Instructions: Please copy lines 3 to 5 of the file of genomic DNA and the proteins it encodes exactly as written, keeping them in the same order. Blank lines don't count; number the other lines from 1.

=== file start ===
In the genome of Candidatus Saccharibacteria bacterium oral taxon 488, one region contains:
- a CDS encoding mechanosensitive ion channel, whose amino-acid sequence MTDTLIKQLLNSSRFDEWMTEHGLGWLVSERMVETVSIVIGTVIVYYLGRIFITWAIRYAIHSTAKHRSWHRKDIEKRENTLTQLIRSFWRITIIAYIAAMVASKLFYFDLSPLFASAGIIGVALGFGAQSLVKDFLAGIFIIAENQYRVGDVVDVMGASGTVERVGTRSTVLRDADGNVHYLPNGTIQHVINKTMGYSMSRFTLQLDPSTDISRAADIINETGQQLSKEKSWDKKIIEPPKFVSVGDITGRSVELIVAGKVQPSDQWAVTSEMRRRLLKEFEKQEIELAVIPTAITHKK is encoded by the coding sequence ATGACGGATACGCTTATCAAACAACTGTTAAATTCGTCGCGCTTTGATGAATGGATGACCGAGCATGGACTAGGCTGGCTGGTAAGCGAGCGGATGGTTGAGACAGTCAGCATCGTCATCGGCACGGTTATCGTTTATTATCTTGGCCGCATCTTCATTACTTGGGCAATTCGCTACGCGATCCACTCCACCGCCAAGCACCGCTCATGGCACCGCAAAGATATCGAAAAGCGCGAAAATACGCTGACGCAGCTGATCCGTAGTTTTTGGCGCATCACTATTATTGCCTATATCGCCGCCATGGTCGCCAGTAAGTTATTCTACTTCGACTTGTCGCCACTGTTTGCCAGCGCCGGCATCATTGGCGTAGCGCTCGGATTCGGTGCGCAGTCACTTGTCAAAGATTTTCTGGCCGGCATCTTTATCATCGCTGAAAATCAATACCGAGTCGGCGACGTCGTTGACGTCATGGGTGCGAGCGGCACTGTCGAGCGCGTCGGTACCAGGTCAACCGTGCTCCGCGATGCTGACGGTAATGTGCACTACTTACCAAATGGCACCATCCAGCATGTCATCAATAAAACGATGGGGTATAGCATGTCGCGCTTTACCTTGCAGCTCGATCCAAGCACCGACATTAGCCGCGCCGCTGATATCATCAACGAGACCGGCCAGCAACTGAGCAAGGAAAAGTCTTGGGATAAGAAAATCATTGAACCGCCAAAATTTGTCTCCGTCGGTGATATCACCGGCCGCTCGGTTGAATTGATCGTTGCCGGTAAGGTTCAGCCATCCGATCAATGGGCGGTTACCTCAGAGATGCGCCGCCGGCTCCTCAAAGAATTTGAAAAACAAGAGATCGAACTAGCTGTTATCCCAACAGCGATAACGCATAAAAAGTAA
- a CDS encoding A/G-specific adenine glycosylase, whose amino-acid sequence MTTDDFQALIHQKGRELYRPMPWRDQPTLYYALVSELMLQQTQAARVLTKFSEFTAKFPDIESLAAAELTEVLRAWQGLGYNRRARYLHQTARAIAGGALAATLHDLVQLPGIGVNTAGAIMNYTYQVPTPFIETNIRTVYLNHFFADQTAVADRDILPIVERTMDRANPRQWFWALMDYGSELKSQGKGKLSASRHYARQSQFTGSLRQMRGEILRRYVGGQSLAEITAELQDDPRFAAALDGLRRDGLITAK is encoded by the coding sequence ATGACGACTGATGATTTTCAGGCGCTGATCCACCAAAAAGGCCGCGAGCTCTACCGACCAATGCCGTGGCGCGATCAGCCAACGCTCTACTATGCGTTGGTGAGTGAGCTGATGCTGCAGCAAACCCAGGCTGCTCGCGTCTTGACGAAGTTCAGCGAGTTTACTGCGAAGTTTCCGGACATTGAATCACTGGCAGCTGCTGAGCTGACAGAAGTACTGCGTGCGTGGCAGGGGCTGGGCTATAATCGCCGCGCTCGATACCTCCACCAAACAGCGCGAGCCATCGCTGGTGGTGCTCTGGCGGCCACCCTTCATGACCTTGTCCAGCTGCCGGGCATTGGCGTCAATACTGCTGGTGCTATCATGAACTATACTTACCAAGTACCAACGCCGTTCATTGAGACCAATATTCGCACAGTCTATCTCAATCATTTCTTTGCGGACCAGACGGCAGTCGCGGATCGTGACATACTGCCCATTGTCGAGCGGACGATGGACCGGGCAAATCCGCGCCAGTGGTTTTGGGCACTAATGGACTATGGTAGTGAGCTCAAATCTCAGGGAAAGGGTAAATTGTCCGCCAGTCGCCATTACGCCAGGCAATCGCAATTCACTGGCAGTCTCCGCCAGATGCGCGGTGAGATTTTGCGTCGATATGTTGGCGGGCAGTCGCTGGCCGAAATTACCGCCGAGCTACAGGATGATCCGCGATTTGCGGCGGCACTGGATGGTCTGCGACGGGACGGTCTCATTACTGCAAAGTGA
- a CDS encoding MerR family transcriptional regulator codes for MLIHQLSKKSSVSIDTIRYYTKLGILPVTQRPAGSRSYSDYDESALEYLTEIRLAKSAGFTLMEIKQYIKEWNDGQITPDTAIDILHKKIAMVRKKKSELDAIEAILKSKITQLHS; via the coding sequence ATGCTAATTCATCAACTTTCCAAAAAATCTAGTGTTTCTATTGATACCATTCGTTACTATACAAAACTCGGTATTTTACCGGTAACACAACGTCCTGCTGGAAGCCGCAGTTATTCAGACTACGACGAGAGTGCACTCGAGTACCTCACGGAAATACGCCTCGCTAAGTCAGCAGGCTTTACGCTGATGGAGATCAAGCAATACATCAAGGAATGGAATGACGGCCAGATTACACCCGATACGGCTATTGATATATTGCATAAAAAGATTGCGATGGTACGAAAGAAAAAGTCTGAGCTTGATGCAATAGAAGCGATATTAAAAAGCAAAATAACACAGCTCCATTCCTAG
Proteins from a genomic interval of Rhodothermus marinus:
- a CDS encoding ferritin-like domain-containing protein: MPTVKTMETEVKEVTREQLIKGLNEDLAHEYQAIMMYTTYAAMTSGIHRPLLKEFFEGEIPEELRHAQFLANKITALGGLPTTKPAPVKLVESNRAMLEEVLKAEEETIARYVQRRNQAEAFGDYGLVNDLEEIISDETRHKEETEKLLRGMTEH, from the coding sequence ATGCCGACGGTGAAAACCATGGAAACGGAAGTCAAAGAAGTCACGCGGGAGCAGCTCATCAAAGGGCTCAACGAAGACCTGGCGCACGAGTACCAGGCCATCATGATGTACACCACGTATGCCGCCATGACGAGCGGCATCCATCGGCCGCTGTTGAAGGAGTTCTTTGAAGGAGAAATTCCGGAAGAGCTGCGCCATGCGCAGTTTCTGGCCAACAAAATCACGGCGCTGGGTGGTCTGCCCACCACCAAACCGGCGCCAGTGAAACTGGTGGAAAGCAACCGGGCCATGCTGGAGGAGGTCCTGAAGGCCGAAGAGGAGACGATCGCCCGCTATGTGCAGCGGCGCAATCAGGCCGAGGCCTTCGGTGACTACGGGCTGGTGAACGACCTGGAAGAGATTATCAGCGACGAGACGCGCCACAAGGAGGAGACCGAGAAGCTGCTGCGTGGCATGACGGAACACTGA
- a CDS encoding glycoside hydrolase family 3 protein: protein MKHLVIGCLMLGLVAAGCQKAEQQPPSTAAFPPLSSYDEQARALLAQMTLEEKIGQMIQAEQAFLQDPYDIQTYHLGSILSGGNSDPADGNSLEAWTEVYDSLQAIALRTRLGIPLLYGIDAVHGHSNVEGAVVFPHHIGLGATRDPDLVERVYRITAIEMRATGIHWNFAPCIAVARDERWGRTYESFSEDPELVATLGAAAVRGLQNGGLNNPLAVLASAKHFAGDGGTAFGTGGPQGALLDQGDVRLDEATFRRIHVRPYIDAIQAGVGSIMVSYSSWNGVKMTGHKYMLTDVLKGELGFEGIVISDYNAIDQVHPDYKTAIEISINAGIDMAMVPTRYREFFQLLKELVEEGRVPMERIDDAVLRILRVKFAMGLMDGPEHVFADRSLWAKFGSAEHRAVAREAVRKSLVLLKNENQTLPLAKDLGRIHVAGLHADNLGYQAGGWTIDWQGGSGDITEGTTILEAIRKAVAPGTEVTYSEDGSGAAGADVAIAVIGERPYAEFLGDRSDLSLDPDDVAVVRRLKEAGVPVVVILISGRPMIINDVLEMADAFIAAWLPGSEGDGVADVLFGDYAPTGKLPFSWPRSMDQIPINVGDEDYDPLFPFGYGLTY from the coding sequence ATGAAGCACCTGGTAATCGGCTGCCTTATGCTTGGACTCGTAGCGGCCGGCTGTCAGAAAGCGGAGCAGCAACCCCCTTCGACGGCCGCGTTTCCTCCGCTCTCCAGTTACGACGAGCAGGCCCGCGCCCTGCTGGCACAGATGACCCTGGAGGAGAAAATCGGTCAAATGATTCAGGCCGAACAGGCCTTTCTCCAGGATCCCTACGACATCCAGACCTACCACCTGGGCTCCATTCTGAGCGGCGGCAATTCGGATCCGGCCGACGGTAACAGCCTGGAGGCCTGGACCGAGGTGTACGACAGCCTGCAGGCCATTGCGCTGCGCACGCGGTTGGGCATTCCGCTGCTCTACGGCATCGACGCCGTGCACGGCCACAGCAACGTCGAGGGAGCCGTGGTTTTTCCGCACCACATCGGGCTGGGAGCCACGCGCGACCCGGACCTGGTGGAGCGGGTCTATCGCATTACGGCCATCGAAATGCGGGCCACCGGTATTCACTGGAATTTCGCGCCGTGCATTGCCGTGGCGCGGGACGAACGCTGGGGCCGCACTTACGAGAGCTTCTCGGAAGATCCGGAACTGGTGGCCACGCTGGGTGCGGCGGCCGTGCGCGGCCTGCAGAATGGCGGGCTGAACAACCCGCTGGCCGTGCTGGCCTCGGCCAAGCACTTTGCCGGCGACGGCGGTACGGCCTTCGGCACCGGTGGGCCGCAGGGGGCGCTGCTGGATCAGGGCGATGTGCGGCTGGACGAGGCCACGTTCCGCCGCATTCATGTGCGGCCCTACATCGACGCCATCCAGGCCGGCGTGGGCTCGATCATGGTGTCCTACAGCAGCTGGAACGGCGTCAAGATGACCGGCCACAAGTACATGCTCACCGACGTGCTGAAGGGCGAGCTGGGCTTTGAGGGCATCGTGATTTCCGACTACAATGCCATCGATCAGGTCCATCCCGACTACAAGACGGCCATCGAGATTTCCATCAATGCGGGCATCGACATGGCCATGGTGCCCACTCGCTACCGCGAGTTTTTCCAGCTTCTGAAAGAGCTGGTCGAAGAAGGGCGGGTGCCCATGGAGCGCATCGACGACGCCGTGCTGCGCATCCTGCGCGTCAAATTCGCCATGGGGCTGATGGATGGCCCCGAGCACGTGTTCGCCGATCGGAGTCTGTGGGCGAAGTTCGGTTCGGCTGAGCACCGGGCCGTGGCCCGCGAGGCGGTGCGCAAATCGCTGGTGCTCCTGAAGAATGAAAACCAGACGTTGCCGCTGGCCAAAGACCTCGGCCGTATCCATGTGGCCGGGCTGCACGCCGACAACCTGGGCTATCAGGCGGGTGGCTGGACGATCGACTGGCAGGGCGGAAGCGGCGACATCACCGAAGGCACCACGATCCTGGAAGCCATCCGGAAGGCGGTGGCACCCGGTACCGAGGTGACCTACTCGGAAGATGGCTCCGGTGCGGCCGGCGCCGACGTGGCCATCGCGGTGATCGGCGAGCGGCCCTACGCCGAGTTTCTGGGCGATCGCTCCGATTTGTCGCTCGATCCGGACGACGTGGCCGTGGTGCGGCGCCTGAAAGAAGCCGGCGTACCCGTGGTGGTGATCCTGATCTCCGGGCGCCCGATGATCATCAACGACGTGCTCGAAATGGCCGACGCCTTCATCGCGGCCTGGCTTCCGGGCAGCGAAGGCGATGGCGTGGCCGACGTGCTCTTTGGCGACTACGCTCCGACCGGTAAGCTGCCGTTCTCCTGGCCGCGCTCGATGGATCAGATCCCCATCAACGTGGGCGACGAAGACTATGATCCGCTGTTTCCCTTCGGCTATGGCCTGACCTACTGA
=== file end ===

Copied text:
- a CDS encoding A/G-specific adenine glycosylase, whose amino-acid sequence MTTDDFQALIHQKGRELYRPMPWRDQPTLYYALVSELMLQQTQAARVLTKFSEFTAKFPDIESLAAAELTEVLRAWQGLGYNRRARYLHQTARAIAGGALAATLHDLVQLPGIGVNTAGAIMNYTYQVPTPFIETNIRTVYLNHFFADQTAVADRDILPIVERTMDRANPRQWFWALMDYGSELKSQGKGKLSASRHYARQSQFTGSLRQMRGEILRRYVGGQSLAEITAELQDDPRFAAALDGLRRDGLITAK is encoded by the coding sequence ATGACGACTGATGATTTTCAGGCGCTGATCCACCAAAAAGGCCGCGAGCTCTACCGACCAATGCCGTGGCGCGATCAGCCAACGCTCTACTATGCGTTGGTGAGTGAGCTGATGCTGCAGCAAACCCAGGCTGCTCGCGTCTTGACGAAGTTCAGCGAGTTTACTGCGAAGTTTCCGGACATTGAATCACTGGCAGCTGCTGAGCTGACAGAAGTACTGCGTGCGTGGCAGGGGCTGGGCTATAATCGCCGCGCTCGATACCTCCACCAAACAGCGCGAGCCATCGCTGGTGGTGCTCTGGCGGCCACCCTTCATGACCTTGTCCAGCTGCCGGGCATTGGCGTCAATACTGCTGGTGCTATCATGAACTATACTTACCAAGTACCAACGCCGTTCATTGAGACCAATATTCGCACAGTCTATCTCAATCATTTCTTTGCGGACCAGACGGCAGTCGCGGATCGTGACATACTGCCCATTGTCGAGCGGACGATGGACCGGGCAAATCCGCGCCAGTGGTTTTGGGCACTAATGGACTATGGTAGTGAGCTCAAATCTCAGGGAAAGGGTAAATTGTCCGCCAGTCGCCATTACGCCAGGCAATCGCAATTCACTGGCAGTCTCCGCCAGATGCGCGGTGAGATTTTGCGTCGATATGTTGGCGGGCAGTCGCTGGCCGAAATTACCGCCGAGCTACAGGATGATCCGCGATTTGCGGCGGCACTGGATGGTCTGCGACGGGACGGTCTCATTACTGCAAAGTGA
- a CDS encoding MerR family transcriptional regulator codes for MLIHQLSKKSSVSIDTIRYYTKLGILPVTQRPAGSRSYSDYDESALEYLTEIRLAKSAGFTLMEIKQYIKEWNDGQITPDTAIDILHKKIAMVRKKKSELDAIEAILKSKITQLHS; via the coding sequence ATGCTAATTCATCAACTTTCCAAAAAATCTAGTGTTTCTATTGATACCATTCGTTACTATACAAAACTCGGTATTTTACCGGTAACACAACGTCCTGCTGGAAGCCGCAGTTATTCAGACTACGACGAGAGTGCACTCGAGTACCTCACGGAAATACGCCTCGCTAAGTCAGCAGGCTTTACGCTGATGGAGATCAAGCAATACATCAAGGAATGGAATGACGGCCAGATTACACCCGATACGGCTATTGATATATTGCATAAAAAGATTGCGATGGTACGAAAGAAAAAGTCTGAGCTTGATGCAATAGAAGCGATATTAAAAAGCAAAATAACACAGCTCCATTCCTAG
Proteins from a genomic interval of Rhodothermus marinus: